A new support service for victims and survivors who suffered abuse as children in residential institutions will be launched on Tuesday in Northern Ireland.
It will respond to individual requests for assistance such as welfare advice, health and wellbeing, social support and information.
It will run under the Victims and Survivors Service (VSS), which looks after victims of the Troubles.
Stormont Deputy First Minister Michelle O’Neill said: “Tomorrow we will be launching the service and it will build on what has already been achieved for HIA victims and survivors.”
It will cover areas such as counselling.
She added: “This is another milestone in the implementation of the Hart report.”
The Hart report was the culmination of the Historical Institutional Abuse (HIA) public inquiry which examined historical allegations of child abuse at 22 residential institutions run by religious, charitable and state organisations across Northern Ireland over a 73-year period.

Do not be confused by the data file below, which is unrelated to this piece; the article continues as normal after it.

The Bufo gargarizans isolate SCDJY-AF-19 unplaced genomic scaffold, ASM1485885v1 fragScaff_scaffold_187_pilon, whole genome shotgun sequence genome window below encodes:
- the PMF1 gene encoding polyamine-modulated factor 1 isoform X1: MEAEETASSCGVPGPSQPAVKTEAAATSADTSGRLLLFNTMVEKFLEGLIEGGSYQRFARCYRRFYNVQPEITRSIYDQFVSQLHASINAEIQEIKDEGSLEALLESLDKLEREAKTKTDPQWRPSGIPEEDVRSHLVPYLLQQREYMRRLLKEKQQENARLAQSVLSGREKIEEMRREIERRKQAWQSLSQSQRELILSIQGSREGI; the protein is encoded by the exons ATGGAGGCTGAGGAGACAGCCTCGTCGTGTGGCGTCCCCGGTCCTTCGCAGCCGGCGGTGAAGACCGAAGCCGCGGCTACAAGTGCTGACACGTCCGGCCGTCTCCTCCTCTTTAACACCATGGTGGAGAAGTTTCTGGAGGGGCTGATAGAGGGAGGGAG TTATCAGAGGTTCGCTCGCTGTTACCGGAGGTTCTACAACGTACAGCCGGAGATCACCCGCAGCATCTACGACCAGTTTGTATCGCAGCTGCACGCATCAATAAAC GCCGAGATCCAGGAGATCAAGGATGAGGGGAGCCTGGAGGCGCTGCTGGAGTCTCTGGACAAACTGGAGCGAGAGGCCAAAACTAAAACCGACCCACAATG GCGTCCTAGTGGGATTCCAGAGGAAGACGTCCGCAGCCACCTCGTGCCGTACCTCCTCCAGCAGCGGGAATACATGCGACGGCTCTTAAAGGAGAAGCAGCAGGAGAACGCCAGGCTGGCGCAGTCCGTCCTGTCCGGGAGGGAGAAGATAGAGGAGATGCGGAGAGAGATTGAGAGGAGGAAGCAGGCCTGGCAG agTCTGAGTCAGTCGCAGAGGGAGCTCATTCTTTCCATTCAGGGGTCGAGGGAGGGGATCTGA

The HIA Support Service will be based in Belfast and will cover all parts of Northern Ireland.
A separate redress board headed by the High Court judge Adrian Colton, which oversees the compensation scheme, has so far made 219 final determinations on applications, Ms O’Neill said.
Millions of pounds have been paid out.
The scheme became operational at the end of March when a redress board was established as part of recommendations made in the HIA inquiry.
The HIA inquiry called for payments ranging from £7,500 to £100,000.
Thousands of victims are believed to be eligible.